You’ll find Wanton Noodle House amidst the other eateries at Bedok Market Place, and while the shop just opened its doors here in 2016, it has a longstanding history since the 1980s.
With a simple signboard and exterior, you’ll easily spot its outstanding red awnings when you’re there in the evening.
You can choose to dine indoors or enjoy the breeze outside after the sun has set.
The interior adopts the same simple decoration as the exterior and after a quick glance at the photos of the dishes on the wall, we were set on what to order.
It would be a sin to not order a plate of Wanton Chasiew Noodle (Dry, $5) at a shop that named itself after the dish. So, we opted to have it with chilli, which coated every single noodle strand, along with the speciality sauce; a homemade recipe that has been passed down for three generations.
While the noodles were springy and doused in enough sauce (just the way I like my dry noodles to be served), it was nothing to write home about.
They were generous with the char siew, and it was served with three wantons in the soup. Honestly, it was average at best, and could have had more flavours to stand out from the other wanton mee dishes out there.
On the other hand, the Shrimp Dumpling Noodle (Dry, $5) was a tad more satisfactory. The dumplings were wrapped in a silky and smooth dumpling skin, and the filling had more to boast in terms of its flavours as compared to the sauce in the noodles.
However, for the price we paid, we would have enjoyed it better if the shrimps weren’t chopped up into such tiny portions.
The Braised Pork ($7) reminded me of home cooked food, with the pork belly braised till tender and marinated well. The sauce was thick and aromatic from the spices used, and I would have wiped the bowl clean if our stomachs still had room for a bowl of rice.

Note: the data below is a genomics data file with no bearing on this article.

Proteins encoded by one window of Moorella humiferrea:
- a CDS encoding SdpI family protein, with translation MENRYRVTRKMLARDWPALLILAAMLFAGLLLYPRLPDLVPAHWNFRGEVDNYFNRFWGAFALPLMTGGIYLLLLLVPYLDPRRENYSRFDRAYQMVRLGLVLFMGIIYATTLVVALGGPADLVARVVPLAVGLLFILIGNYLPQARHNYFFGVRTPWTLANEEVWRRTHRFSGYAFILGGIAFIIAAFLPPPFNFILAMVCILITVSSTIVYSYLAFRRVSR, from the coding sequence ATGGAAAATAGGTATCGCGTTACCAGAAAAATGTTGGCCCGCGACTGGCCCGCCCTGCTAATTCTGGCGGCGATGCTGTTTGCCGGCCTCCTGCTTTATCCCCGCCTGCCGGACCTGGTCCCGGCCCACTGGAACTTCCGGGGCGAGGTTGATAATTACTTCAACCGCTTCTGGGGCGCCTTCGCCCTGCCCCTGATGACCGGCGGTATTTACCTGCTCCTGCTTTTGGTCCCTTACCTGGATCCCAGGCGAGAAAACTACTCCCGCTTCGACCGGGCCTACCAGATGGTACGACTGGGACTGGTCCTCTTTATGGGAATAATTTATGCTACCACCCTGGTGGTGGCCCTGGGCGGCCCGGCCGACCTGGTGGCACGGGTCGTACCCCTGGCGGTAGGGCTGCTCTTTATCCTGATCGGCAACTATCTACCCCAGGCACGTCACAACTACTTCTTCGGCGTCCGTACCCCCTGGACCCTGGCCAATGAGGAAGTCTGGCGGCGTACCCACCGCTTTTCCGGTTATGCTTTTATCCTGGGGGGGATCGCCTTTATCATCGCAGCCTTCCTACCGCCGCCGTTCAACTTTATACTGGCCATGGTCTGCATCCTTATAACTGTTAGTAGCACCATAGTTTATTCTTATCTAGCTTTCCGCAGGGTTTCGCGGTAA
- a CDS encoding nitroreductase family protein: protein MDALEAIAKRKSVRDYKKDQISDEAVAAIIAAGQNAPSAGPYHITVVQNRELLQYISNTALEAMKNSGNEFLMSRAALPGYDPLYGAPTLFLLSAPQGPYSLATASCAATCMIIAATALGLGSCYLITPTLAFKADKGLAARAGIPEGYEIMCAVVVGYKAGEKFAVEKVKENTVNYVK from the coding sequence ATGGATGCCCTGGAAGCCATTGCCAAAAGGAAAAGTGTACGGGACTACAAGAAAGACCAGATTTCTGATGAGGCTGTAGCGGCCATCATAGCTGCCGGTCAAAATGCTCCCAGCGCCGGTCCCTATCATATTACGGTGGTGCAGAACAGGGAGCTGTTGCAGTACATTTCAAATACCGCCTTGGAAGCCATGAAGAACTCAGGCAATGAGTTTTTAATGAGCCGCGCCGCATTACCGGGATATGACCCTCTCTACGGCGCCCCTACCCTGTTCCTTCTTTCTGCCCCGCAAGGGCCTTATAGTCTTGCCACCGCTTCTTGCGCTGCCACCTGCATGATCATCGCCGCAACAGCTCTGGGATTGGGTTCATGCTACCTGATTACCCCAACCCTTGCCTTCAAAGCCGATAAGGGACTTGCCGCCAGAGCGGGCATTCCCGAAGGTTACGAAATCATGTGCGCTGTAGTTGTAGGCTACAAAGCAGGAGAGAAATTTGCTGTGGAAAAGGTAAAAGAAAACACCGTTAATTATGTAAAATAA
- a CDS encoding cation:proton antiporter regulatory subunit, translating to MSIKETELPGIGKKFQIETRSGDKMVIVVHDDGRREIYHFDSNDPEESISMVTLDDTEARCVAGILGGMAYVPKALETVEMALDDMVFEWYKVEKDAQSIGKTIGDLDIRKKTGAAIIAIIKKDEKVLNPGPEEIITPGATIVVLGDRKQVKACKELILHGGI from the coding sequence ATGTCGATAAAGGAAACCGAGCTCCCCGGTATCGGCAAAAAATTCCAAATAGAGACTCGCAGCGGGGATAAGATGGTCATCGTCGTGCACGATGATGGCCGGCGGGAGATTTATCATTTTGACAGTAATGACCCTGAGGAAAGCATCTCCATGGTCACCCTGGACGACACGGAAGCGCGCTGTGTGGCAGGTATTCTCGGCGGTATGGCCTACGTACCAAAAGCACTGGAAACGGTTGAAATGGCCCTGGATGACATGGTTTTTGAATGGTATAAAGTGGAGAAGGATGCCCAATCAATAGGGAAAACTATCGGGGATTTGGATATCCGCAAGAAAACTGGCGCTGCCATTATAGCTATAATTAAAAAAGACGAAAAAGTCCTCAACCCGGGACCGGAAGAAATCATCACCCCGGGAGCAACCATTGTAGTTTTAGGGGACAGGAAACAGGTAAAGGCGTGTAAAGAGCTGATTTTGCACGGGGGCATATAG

Slightly disappointed with the wanton mee, we thought we’d give the Fried Wanton ($5) a chance to, hopefully, justify our purpose for travelling to the far East of Singapore.
Thankfully, this was the shop’s much needed saving grace — the wantons were fried till crisp and golden brown, while the filling was fragrant, albeit still a tad too little.
The chilli is definitely worthy of a mention; slightly tangy, garlicky and sweet at the same time. It’s what you’d usually have with ngoh hiang, but unexpectedly elevated the taste of the fried wantons too.
The staff told us that apart from garlic, grounded peanuts are sprinkled on the top to add depth to the chilli. You can request for a serving of salted egg yolk dip too, which had unfortunately run out when we were there.
Promotions were plastered on the walls too, but it’s not stated when it’ll end. When you purchase a bowl of signature noodles, it’ll come with one complimentary drink of barley, water chestnut or lime juice.
Dubbed as the “Best wanton mee in the East”, I beg to differ. But, to each their own taste, so drop by to try it out for yourself.
I know for sure that I won’t be planning another trip down to dine at Wanton Noodle House, and would probably be happier filling my tummy at the other usual haunts when I’m next at Simpang Bedok.
Expected damage: $5 – $8 per person